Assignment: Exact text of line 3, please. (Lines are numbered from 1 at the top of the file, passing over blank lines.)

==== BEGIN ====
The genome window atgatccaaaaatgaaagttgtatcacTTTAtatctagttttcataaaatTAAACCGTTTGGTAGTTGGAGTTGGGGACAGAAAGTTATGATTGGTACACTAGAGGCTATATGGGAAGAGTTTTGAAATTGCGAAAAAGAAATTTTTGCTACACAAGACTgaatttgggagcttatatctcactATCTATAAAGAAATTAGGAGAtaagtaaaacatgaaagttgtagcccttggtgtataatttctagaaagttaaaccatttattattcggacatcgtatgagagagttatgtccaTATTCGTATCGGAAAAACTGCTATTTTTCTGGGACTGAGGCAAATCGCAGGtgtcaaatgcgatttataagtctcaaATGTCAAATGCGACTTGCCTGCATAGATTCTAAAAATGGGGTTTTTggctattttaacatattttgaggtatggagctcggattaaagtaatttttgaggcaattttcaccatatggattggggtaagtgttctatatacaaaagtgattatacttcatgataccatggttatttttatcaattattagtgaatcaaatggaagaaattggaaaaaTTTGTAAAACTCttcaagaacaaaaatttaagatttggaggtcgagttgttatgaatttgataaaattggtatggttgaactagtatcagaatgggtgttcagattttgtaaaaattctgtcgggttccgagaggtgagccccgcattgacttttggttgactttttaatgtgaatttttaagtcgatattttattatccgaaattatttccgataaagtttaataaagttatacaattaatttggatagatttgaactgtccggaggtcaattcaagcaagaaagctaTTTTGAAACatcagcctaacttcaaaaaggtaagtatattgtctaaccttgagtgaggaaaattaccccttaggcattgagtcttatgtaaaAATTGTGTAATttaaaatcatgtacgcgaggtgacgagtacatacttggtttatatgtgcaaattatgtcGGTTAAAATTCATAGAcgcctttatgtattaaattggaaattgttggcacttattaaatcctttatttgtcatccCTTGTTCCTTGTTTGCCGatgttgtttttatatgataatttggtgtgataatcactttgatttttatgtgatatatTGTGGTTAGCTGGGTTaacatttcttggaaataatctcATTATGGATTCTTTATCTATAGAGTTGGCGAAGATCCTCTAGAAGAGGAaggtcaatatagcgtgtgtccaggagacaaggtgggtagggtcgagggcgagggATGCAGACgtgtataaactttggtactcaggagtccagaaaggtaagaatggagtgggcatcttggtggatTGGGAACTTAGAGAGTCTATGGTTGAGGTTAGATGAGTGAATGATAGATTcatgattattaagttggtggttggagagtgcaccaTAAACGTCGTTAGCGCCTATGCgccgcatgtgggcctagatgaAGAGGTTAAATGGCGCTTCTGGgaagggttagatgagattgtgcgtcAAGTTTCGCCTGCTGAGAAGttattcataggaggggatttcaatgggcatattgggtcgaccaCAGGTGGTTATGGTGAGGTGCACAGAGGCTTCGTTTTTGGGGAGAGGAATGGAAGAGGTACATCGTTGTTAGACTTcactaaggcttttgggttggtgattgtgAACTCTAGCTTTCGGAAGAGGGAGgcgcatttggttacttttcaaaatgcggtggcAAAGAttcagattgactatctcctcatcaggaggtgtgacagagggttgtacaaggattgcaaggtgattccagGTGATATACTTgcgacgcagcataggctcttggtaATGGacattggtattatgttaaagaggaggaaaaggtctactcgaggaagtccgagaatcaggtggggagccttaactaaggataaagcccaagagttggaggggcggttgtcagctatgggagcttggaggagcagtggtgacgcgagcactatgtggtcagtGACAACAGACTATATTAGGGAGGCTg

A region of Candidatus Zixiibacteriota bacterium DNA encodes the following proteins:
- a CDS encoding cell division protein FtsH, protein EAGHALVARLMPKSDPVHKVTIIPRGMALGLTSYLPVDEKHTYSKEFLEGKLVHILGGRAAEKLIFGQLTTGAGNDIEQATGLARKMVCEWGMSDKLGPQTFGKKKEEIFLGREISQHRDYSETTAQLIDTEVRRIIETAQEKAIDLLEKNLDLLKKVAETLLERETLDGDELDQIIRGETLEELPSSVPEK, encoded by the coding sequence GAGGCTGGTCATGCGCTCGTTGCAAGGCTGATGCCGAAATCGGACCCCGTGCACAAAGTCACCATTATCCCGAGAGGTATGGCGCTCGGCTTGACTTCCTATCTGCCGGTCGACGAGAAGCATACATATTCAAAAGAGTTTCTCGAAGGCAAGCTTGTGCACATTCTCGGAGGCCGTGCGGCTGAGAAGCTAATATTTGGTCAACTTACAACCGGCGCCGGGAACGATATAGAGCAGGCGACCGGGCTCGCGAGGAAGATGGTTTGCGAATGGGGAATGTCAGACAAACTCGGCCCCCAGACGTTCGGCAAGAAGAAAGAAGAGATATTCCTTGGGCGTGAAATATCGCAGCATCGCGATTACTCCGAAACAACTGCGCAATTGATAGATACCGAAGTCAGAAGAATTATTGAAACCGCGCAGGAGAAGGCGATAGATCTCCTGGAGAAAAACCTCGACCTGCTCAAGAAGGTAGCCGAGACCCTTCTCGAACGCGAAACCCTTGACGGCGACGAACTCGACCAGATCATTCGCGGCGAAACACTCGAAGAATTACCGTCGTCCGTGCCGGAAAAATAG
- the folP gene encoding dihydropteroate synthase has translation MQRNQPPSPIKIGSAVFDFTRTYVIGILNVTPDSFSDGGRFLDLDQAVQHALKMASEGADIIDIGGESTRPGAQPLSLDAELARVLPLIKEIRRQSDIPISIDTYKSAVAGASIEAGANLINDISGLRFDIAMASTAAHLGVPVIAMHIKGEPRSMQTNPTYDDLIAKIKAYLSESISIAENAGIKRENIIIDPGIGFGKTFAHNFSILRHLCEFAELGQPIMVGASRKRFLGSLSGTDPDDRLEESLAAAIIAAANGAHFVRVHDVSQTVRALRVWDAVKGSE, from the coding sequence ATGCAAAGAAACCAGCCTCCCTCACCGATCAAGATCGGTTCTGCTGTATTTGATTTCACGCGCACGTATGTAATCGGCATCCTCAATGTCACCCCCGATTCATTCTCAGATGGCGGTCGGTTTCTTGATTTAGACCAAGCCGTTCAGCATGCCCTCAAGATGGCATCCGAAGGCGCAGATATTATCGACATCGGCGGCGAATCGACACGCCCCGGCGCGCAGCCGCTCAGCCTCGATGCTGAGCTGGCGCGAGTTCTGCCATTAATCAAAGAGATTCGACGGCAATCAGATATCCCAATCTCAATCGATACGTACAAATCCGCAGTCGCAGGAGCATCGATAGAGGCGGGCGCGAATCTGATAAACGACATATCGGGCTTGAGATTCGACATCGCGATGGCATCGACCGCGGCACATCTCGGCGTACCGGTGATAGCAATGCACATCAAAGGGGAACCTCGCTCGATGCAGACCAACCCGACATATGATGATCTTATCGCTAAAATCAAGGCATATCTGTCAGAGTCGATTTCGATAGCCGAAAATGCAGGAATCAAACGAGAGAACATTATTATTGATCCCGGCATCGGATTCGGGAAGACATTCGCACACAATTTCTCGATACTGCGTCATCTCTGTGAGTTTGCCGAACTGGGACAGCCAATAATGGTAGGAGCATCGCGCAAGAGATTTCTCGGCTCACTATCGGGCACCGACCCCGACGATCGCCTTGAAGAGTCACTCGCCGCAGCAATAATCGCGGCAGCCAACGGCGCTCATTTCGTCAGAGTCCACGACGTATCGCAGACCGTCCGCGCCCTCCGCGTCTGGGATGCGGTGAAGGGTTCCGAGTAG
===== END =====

- a CDS encoding cell division protein FtsH, protein EAGHALVARLMPKSDPVHKVTIIPRGMALGLTSYLPVDEKHTYSKEFLEGKLVHILGGRAAEKLIFGQLTTGAGNDIEQATGLARKMVCEWGMSDKLGPQTFGKKKEEIFLGREISQHRDYSETTAQLIDTEVRRIIETAQEKAIDLLEKNLDLLKKVAETLLERETLDGDELDQIIRGETLEELPSSVPEK, encoded by the coding sequence GAGGCTGGTCATGCGCTCGTTGCAAGGCTGATGCCGAAATCGGACCCCGTGCACAAAGTCACCATTATCCCGAGAGGTATGGCGCTCGGCTTGACTTCCTATCTGCCGGTCGACGAGAAGCATACATATTCAAAAGAGTTTCTCGAAGGCAAGCTTGTGCACATTCTCGGAGGCCGTGCGGCTGAGAAGCTAATATTTGGTCAACTTACAACCGGCGCCGGGAACGATATAGAGCAGGCGACCGGGCTCGCGAGGAAGATGGTTTGCGAATGGGGAATGTCAGACAAACTCGGCCCCCAGACGTTCGGCAAGAAGAAAGAAGAGATATTCCTTGGGCGTGAAATATCGCAGCATCGCGATTACTCCGAAACAACTGCGCAATTGATAGATACCGAAGTCAGAAGAATTATTGAAACCGCGCAGGAGAAGGCGATAGATCTCCTGGAGAAAAACCTCGACCTGCTCAAGAAGGTAGCCGAGACCCTTCTCGAACGCGAAACCCTTGACGGCGACGAACTCGACCAGATCATTCGCGGCGAAACACTCGAAGAATTACCGTCGTCCGTGCCGGAAAAATAG